Let it simmer for about 15 to 20 minutes and then add the fresh basil.  Let it cook for another minute or two and then remove it from the heat, pour it in a jar, and let it cool.  Now you are ready for a super tasty Italian meal!  YUM!!

For my husband and I, we were able to use this amount for 3 meals:  Egg Plant Parmesan with Pasta, Spaghetti, and also as the sauce on a large pizza!


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Pepper Bumps: They Mean Something…

Pepper-Bumps

Did you know the number of bumps on the bottom of a bell pepper indicate what they should be used for? Ya do now. Bell peppers that have 3 bumps are best for raw use. They tend to be a little sweeter than a 4 bump peppers, so use them in salads, pasta salads, things like that. If you’re planning on cooking peppers, try out a 4-bump pepper.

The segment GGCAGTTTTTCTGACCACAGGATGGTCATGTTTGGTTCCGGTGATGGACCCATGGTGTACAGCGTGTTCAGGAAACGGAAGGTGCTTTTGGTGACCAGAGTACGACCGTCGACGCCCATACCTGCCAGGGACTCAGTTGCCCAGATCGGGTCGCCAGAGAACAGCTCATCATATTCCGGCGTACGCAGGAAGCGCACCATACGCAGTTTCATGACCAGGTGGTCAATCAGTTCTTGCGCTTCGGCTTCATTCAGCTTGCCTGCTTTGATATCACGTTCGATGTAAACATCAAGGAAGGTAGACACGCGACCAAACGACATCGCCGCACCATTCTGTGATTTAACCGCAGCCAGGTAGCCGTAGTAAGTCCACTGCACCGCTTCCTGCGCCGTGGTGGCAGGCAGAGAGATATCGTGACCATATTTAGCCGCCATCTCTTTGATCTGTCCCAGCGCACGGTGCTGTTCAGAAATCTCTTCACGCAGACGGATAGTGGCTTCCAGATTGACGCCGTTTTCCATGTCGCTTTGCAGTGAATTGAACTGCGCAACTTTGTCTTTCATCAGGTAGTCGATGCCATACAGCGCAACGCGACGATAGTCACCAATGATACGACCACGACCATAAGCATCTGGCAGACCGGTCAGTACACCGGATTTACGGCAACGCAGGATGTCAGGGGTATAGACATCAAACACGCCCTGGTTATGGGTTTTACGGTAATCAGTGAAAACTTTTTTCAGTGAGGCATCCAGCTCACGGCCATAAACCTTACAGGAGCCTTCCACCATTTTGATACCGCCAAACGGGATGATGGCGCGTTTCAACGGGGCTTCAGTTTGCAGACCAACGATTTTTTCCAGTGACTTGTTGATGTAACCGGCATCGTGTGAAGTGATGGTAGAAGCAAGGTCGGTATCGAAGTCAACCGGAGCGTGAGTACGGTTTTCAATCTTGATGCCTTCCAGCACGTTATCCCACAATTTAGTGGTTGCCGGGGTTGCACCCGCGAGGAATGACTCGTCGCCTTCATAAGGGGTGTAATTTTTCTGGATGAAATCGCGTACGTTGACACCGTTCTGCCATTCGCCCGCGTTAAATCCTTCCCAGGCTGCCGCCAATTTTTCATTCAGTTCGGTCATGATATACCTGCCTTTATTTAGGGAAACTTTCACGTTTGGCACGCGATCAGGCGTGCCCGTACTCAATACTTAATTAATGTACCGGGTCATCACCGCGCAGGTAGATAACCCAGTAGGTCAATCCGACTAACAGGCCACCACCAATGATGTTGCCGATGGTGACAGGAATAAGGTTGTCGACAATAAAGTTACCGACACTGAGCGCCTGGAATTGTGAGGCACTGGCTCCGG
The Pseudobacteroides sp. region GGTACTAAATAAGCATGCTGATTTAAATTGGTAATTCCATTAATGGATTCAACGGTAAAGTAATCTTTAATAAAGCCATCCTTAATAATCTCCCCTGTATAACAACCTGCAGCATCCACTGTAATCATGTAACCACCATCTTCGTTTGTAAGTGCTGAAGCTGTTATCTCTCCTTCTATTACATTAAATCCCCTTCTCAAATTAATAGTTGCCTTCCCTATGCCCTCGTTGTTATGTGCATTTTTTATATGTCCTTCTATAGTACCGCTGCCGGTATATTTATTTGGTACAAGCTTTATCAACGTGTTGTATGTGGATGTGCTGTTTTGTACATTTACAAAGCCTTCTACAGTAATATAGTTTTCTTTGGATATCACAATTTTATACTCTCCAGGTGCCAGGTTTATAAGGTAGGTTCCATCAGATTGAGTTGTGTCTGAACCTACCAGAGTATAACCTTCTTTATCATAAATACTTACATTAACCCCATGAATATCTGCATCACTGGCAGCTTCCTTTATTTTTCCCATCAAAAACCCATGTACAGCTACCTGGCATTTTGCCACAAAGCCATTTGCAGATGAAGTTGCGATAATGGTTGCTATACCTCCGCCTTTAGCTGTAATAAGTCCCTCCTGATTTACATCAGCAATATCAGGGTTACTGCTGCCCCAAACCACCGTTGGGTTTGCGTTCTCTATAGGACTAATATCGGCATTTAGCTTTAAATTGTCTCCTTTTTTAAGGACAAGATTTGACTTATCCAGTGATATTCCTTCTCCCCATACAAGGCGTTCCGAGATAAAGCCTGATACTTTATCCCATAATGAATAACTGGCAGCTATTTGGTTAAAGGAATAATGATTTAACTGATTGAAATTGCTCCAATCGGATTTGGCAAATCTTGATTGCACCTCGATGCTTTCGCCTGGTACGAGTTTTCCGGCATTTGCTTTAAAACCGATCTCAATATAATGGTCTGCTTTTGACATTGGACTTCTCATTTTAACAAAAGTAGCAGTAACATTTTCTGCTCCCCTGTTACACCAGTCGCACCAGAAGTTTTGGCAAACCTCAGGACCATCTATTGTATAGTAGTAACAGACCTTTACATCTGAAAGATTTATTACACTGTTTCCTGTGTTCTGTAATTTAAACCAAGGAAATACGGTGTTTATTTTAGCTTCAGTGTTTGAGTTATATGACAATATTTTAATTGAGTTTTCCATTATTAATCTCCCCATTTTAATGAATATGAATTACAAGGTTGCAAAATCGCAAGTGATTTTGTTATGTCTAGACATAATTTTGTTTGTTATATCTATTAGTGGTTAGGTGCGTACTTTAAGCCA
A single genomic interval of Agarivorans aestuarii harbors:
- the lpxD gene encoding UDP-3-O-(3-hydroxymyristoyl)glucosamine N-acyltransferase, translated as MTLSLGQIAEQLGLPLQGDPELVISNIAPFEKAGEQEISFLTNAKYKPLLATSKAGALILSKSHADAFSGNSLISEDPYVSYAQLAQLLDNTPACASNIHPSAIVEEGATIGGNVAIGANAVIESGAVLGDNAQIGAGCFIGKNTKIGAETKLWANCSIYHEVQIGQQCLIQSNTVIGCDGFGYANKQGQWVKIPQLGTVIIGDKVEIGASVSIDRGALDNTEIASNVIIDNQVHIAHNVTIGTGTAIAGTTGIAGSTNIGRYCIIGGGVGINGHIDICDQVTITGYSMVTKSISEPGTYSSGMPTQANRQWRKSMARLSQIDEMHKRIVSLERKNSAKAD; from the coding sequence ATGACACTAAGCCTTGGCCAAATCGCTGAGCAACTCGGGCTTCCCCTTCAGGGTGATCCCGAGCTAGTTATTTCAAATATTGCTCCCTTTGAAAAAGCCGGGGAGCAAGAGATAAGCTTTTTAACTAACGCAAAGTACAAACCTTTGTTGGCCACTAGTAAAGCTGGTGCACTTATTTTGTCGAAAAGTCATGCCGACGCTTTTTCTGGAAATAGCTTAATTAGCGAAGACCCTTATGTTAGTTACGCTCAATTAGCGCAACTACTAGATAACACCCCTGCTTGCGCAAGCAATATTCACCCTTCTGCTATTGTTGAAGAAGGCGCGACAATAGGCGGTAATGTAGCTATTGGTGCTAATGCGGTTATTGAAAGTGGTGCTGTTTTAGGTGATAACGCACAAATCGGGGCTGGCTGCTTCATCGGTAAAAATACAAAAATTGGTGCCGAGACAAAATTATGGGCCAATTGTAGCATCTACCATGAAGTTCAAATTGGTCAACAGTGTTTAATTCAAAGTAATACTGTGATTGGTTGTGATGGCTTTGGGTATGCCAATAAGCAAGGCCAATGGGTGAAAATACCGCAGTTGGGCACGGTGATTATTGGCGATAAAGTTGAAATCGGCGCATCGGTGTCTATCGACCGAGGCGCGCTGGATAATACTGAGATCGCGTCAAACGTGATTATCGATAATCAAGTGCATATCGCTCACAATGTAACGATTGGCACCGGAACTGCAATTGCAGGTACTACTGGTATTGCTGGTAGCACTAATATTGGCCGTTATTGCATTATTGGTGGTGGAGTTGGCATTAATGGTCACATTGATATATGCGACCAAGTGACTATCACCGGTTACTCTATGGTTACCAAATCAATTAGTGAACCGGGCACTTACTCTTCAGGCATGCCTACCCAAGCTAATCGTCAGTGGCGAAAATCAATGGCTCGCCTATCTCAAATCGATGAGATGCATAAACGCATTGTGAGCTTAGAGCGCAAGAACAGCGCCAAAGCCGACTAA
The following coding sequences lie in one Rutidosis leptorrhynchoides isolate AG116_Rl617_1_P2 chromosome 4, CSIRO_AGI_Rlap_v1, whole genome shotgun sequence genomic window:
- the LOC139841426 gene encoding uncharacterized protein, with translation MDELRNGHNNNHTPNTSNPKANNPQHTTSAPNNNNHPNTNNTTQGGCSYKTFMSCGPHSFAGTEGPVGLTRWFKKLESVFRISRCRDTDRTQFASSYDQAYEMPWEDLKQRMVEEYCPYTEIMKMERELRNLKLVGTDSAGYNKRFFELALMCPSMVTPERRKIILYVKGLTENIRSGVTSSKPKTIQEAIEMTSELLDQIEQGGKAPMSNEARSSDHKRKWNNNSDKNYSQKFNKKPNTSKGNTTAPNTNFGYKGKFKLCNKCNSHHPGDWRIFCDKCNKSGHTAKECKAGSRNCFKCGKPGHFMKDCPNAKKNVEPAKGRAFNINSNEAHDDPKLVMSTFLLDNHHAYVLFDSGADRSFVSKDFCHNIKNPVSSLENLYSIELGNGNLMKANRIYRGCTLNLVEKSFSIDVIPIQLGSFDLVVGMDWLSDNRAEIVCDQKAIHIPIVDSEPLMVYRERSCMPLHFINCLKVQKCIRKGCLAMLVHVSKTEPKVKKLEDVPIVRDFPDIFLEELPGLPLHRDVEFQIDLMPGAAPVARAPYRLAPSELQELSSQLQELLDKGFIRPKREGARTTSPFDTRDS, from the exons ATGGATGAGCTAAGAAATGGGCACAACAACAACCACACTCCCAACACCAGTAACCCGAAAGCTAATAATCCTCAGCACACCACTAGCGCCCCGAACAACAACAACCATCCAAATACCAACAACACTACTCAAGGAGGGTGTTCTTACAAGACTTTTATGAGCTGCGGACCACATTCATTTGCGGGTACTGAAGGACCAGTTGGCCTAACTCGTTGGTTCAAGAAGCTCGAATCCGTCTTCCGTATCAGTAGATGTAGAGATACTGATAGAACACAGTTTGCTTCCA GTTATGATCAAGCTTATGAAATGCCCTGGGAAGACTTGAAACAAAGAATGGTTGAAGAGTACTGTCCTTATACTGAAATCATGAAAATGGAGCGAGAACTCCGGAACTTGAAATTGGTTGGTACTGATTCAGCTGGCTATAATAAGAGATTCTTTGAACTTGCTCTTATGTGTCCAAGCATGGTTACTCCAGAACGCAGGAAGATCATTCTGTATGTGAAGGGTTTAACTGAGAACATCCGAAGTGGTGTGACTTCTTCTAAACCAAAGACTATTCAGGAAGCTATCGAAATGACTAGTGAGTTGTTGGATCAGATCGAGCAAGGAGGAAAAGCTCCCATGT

Don’t believe me, give it a try! I first discovered this about 2 months ago and I’ve been using this little trick ever since and it’s proved accurate so far!

Of course this is one of those things that’s impossible to remember when your at your local farmers market or grocery store buying peppers. So I have a solutions for you, “Raw” is a 3-letter word, so use them raw. Simple as that.


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Frittata Time!

Photo Jul 11, 12 17 24 PM

Have a lot of tasty greens in your garden that you need a recipe for?  Well here is a super tasty one to fill your belly!

Don’t let a fancy word like “frittata” scare you, it’s basically a crustless quiche.

With this frittata recipe you can use any of your favorite greens.  I’ve made it before with kale, but this time around I used home-grown swiss chard from a friend’s garden.  That’s the best part about having a garden…sharing the love!  One day I plan on having a garden so large with so much home-grown goodness that every time someone comes to visit, they leave with a basket of goodies!